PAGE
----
When To Start Watching Movies/Series In Your Target Language?

Hello as the title suggests when would be a good time to start watching Movies/Series in your target language? I am thinking of starting this when I have reached in between 3000-5000 known words as I will be watching Spanish content with Spanish Subtitles so I can read along and slowly but surely improve my listening skills along with continuing to improve my read and increasing my vocab of course.

Many Thanks!

It’s really up to you. You can start at any time. Just be ready to get lost quite often.
However, if what you ask is at what level you may realistically expect to follow the story, then 5000 words is way too low.
My estimation is that you’ll be able to engage effectively in most conversations after you reach 10000 words but you won’t understand media content with any ease until the 20000 word mark.
Learning a language takes patience, as Steve keeps reminding

thanks I know I will not be able to understand all of it, it is just listening practise to hopefully overtime improve and get better!

Yes, it’s good practice. When I begin to listen for content, I try to just pick up single words, later I go for whole sentences and afterwards for “exchanges”, such as question-answer or statement-reaction from two different characters

and I bet as the more known words you accumulate the easier it gets that is my theory anyway

If you’re watching movies with subtitles, you can and should start on day one – and realistically you probably already did that before you started learning. It’s a good exercise at any stage.

But watching movies, unassisted, without any subtitles, is actually the hardest exercise in listening comprehension, and is often the last frontier to conquer in language learning in my opinion. Movie dialog is not only native level, but it’s faster, more colloquial, and more slang ridden than any other form or content you’ll encounter. You’ll need not only a large vocab, but a LOT of listening and reading before you can fully understand the average movie.

TV series are usually easier to comprehend – they’re cleaner and less complex by the nature of the two mediums.

This is not meant to discourage you, and you should by all means watch movies with or without subtitles, you’ll always learn from them. But you’ll probably be semi fluent in the language before you can fully understand them.


Yes, definitely!
And I completely agree with @t_harangi in this issue

Yeah sure I understand where you are coming from, I am doing a lot of listening and reading well I only study on Lingq I do not study anywhere else, and once I have reached a certain amount of words I would like to start tackling some Spanish Content with subtitles so I can still read along while listening and when I read a word for example like “Hola” I known super basic but when I hear it and I can read the meaning “I will be like ah! thats what that word sounds like” and just slowly but surely building my listening skills, I do not think it will be very benefitical for myself to just listen to spanish as I need to be able to understand what they are saying (through reading subtitiles) and then gradually getting to the point of turning them off :slight_smile: give me 6 months I like to think I would be at a good level!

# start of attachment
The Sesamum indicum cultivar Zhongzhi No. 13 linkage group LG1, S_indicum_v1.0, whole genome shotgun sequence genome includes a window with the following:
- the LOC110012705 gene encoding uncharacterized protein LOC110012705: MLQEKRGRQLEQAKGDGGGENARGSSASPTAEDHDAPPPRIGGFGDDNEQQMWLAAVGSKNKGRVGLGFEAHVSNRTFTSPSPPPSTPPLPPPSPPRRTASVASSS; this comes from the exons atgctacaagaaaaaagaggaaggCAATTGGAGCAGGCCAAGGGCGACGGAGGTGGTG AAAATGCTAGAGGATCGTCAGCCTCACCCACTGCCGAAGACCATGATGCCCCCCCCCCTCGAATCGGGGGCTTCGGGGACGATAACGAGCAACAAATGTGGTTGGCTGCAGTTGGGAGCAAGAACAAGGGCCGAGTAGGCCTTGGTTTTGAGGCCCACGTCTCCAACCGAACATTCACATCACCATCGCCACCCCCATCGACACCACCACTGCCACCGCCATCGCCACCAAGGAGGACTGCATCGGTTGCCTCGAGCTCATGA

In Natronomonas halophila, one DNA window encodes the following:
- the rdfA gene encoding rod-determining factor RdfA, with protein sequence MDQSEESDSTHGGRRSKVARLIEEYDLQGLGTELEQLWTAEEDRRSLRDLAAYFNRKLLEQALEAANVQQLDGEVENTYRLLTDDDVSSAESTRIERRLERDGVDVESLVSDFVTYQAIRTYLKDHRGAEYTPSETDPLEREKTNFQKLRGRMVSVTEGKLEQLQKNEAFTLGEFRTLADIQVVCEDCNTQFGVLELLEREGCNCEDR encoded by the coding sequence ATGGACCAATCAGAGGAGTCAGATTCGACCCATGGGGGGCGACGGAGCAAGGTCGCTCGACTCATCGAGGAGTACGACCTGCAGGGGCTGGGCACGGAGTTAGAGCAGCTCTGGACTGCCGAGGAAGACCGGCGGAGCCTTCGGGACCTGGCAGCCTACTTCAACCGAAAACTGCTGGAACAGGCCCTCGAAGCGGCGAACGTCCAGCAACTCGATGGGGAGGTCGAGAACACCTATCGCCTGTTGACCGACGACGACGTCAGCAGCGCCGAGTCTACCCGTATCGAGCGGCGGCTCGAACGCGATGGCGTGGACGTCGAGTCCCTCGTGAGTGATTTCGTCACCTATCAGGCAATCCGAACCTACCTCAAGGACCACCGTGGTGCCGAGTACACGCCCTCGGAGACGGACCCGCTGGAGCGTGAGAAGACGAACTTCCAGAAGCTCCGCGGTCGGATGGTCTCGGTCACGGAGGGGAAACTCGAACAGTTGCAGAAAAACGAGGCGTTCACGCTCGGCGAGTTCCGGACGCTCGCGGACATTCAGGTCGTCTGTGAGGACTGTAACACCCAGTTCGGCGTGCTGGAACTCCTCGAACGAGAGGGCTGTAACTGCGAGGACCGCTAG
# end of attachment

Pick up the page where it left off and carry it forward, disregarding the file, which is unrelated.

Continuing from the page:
A very good way to start watching movies and series in your target language even if your level is still quite low, is to watch series and movies you already know! You already know what’s happening so it’s much easier to catch the words, even with no subtitles. For example when I started watching Friends in English, I already knew it in French and Spanish, so I could learn a lot of new English words even without looking for a translation. I did the same with italian: I started watching series I already knew, even if they were not Italian but American, that helped me understand spoken italian and learn a lot of new vocabulary and then I started to watchs series, movies I didn’t now at all.

If you use Netflix for example, you can look for the series and movies with Spanish audio available. Of course it’s better to watch actual Spanish series and movies, but even if they are not originally in SPanish that helps so much!


thanks for your reply I plan on doing it when I have a good number of known words!

I started listening to Hindi/Urdu movies before I was even learning Urdu. (Bollywood movies are marketed as Hindi but it isn’t much different from Urdu as the language used in them isn’t overly complex or technical). I watched them because I really enjoyed them. After watching several I began to pick out the odd word (and this was without lessons). Now I am trying to be serious about studying Urdu it helps to have a regular contact with the language watching these movies. That said I’ve never seen a German movie and I have about an intermediate level in German. I guess I’d like to watch a German movie but I don’t really have the same urge to do so. With Bollywood I got familiar with the actors/actresses, and I just love the farcical way masala movies play out. I think whatever your level in a language watching movies/series is only going to help you. As a beginner, you do have to be kind to yourself and take pleasure in the fact you might only be able to pick out the odd word.

I think one of the really positive things about watching movies in your target language is it simulates a similar way we acquired our first language. We watched, we listened to the world around us and became familiar with the sounds of speech before we really knew what was going on or what anything meant. Of course, it is a bit different when we have subtitles running along the bottom of the screen but I think there is definitely something in just observing a language that goes a long way to learning it.

Never wait. Do what you like. The ‘there’s always tomorrow’ people always wait til tomorrow and then when tomorrow comes say the same thing. The sooner you dive in, the sooner the fog will lift.